His frontline accounts of the incompetence of the British general staff, and the lack of basic facilities for the troops were published in The Times, and also syndicated to newspapers across Britain, Ireland and as far as America. For the first time, the newspaper-reading public were faced with the actual realities of war. In the case of the Crimean War, it was a war being run very badly with considerable levels of unnecessary suffering and financial cost. Russell’s reports caused huge public outcry and considerable political discomfiture - it has often been suggested that his dispatches led to the fall of Lord Aberdeen's government in January 1855.

Russell continued to work for The Times after the Crimean war and his next journalistic assignment was in India, where he reported on the brutal methods being used to suppress the Indian Mutiny of 1857-58. Throughout his career, he kept an eye out for his fellow-countrymen and often referred to, or quoted, Irish soldiers in his reports.

Travelling to America in 1861, he visited to the Southern States and criticised the system of slavery before reporting on the outbreak of the Civil War. In this context, he witnessed the early defeat of the Union Army at the First Battle of Bull Run in July 1861 and severely criticised the lack of organisation within the army and the conduct of Union troops.

These American reports resulted in considerable public outrage in both the Northern and the Southern States, perhaps a good indicator of the objective nature of Russell’s reporting style. Having received a number of death threats, he left America and did not cover the rest of the war. He would later report on both the Austro-Prussian War of 1866 and the Franco-Prussian War of 1870-71.

Russell was extremely savvy in terms of maximizing his journalistic fame and published several books, largely based on his war journalism. These included The war: from the landing at Gallipoli to the death of Lord Raglan (1855–6), The British expedition to the Crimea (1858), The battle of Bull Run (1861), My diary in the east, during the tour of the prince and princess of Wales (1869) and The great war with Russia (1895). During the 1880s, he began writing Retrospect, a manuscript account of his early life in Dublin, which was never published and has since sadly been lost.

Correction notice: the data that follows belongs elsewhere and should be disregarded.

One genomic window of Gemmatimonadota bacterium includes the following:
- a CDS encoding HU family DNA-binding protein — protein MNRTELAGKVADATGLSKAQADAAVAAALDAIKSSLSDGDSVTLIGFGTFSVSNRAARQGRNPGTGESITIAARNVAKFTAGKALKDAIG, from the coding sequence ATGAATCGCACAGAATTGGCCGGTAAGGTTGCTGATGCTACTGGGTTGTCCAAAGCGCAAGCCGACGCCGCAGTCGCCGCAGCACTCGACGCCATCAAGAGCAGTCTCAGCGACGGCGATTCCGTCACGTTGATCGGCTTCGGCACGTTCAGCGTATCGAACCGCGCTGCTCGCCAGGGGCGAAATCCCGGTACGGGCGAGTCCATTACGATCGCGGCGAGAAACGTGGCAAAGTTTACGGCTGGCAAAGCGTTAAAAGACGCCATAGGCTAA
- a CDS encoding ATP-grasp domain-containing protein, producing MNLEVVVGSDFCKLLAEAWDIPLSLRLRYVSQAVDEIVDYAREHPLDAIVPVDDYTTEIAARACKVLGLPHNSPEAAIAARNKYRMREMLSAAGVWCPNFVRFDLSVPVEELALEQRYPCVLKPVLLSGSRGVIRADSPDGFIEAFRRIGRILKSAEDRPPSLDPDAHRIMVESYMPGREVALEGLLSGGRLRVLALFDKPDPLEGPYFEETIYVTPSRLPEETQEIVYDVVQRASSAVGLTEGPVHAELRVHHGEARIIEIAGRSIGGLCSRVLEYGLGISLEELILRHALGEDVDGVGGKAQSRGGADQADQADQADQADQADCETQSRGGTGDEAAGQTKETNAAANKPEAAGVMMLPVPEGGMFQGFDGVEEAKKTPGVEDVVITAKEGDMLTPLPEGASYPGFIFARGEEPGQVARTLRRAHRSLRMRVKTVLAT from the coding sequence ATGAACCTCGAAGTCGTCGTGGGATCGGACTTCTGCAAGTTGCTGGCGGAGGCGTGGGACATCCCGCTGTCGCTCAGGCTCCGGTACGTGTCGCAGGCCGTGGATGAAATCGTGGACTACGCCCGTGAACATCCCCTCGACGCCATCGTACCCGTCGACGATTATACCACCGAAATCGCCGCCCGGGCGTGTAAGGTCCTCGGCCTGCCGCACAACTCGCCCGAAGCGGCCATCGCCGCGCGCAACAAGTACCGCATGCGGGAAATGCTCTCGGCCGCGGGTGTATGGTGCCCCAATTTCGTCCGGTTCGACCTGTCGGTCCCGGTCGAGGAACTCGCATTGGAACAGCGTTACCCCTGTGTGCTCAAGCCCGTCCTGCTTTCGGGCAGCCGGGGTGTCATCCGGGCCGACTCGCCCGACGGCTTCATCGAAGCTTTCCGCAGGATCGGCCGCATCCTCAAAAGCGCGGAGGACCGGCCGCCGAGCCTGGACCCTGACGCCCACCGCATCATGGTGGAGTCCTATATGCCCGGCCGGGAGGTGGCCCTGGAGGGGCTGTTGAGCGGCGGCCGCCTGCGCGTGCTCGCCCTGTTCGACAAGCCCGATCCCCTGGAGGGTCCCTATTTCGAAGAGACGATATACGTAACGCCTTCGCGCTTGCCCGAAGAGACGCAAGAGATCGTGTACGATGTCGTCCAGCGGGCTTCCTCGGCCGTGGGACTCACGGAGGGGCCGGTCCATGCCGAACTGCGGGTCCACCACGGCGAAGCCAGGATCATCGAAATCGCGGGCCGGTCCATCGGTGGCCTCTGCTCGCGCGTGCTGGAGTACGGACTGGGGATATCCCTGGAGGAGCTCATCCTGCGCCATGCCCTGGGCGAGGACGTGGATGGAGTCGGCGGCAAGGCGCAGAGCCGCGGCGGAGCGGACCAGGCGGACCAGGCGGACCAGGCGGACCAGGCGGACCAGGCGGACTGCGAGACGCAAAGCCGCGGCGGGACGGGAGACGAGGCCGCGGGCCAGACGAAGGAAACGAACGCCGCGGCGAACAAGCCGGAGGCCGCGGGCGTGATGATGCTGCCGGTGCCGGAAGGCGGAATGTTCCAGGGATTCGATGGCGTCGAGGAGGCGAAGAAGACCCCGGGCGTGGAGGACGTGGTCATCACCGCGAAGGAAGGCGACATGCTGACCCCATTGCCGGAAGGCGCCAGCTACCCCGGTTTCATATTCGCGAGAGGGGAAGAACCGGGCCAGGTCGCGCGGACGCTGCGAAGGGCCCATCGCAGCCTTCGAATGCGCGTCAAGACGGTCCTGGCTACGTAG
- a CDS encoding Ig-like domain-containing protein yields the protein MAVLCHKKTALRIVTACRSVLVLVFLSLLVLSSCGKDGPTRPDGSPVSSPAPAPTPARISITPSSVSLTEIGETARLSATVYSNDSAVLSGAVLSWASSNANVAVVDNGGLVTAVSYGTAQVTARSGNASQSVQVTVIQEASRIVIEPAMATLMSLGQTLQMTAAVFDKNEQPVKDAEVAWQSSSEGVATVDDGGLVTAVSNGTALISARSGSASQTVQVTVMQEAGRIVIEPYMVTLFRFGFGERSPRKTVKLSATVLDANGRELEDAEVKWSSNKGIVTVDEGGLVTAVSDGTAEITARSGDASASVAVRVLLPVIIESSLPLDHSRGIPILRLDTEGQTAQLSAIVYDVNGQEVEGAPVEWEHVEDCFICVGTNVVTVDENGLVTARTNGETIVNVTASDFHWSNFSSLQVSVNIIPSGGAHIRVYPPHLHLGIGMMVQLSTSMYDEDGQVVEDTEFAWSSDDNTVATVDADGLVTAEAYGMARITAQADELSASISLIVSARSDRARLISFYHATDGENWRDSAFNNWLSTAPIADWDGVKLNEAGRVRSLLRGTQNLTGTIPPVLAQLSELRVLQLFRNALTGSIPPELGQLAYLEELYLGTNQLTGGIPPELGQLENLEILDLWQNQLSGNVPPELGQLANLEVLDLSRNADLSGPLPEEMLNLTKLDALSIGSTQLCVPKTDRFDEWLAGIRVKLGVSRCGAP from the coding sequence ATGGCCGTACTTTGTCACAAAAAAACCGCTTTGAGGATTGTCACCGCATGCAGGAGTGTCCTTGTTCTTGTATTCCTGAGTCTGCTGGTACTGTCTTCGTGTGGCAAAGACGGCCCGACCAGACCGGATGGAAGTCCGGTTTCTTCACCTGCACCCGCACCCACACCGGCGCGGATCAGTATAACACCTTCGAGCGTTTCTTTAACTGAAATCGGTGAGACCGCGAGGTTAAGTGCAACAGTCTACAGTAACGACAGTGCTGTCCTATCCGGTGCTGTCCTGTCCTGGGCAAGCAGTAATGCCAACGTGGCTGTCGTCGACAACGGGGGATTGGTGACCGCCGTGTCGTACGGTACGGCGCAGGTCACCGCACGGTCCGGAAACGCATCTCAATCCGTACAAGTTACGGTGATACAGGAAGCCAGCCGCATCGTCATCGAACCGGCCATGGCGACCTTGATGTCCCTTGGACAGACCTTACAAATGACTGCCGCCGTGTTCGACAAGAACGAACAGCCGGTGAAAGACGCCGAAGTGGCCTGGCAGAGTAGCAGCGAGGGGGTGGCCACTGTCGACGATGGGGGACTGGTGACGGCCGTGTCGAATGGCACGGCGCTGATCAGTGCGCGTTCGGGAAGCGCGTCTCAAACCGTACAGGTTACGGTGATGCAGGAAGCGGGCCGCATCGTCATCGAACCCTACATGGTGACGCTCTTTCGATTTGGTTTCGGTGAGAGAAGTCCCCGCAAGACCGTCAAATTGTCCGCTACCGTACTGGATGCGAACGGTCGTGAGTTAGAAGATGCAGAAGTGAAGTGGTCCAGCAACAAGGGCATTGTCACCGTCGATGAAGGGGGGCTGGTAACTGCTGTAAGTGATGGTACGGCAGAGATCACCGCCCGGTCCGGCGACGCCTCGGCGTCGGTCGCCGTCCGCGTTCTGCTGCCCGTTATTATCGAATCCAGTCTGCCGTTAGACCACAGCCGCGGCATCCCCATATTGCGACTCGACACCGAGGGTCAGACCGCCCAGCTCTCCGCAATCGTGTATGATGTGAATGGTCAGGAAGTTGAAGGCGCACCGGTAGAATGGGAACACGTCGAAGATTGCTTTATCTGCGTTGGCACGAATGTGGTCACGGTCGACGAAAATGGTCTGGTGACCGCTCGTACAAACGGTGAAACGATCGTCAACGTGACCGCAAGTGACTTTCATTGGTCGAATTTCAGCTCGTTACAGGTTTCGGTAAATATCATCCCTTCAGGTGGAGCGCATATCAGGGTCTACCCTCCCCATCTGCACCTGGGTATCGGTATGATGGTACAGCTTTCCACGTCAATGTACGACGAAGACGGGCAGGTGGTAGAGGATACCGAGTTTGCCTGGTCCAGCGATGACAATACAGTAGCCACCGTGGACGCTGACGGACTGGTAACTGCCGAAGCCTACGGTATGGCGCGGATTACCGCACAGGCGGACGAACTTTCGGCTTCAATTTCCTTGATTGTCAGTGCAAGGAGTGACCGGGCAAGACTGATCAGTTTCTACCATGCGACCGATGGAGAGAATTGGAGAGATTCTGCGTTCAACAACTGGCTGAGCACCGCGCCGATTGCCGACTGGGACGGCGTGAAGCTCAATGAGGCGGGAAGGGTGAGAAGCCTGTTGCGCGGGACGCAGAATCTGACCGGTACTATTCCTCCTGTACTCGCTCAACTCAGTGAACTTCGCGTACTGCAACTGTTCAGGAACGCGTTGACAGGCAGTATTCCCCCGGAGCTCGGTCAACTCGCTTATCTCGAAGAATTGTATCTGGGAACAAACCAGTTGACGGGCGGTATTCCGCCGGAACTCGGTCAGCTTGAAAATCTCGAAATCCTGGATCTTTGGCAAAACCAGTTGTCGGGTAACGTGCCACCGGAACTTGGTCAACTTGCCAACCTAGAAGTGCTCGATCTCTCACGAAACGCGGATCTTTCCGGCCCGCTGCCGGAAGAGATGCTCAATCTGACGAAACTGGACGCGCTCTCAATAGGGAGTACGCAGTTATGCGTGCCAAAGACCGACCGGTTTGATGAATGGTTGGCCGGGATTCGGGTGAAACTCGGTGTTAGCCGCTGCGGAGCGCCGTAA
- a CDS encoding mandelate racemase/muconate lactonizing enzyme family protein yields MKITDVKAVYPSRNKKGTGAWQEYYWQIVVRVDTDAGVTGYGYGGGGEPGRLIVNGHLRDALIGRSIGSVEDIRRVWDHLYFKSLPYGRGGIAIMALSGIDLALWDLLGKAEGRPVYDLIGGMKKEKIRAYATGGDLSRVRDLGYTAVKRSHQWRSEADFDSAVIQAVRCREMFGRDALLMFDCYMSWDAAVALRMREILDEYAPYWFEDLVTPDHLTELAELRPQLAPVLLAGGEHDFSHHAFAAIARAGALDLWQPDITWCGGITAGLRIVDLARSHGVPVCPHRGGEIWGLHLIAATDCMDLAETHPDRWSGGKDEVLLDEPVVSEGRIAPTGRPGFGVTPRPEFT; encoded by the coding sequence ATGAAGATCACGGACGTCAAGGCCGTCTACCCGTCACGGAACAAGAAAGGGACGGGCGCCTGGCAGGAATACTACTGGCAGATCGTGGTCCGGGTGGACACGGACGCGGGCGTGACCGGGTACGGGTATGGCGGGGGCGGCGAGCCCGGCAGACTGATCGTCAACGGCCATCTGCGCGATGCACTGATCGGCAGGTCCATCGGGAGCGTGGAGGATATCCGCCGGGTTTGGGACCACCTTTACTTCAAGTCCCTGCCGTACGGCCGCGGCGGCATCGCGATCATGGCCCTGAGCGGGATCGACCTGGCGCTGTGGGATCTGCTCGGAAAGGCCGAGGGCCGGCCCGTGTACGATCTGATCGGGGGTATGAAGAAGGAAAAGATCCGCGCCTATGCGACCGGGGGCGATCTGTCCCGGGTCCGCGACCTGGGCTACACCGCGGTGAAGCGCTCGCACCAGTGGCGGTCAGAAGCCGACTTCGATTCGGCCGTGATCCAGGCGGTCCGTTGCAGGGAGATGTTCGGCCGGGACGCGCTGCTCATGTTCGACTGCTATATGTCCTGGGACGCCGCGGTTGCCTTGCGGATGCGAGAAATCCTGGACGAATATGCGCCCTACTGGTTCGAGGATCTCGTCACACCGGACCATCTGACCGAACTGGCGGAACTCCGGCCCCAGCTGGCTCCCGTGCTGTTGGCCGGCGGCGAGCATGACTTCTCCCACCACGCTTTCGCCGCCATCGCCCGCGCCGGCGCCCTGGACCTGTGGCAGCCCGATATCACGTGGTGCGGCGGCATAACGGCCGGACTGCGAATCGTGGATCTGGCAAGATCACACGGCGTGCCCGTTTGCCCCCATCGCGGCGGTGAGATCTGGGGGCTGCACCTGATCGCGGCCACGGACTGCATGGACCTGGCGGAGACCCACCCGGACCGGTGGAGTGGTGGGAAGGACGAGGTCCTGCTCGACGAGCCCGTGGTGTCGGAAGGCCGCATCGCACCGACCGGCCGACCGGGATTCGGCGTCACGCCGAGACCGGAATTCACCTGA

In his later years, Russell moved in influential circles and. A friend of the the Prince of Wales (later Edward VII), he was knighted in 1895. Unsurprisingly, he was also prominent in literary circles and was friends with both Charles Dickens and William Makepeace Thackeray.

Indeed, while Russell is largely forgotten today, he was one of the significant writers of his time. While writers such as Dickens and Thackeray were prominent due to their fictional works, Russell was equally well-known for his objective and accurate journalism, which was often expressed with considerable literary flair. From rather obscure beginnings, Russell emerged as one of the major voices of the Victorian and Edwardian eras. Interestingly, in the 1968 film The Charge of the Light Brigade, the character of Willam Howard Russell was played by the Irish actor, T.P. McKenna.

Russell died in London in 1907 and was buried in Brompton cemetery. In 1909, a memorial bust of Russell was installed in the crypt of St Paul's Cathedral, describing him as ‘the first and greatest of war correspondents’.

This piece originally appeared on RTÉ Brainstorm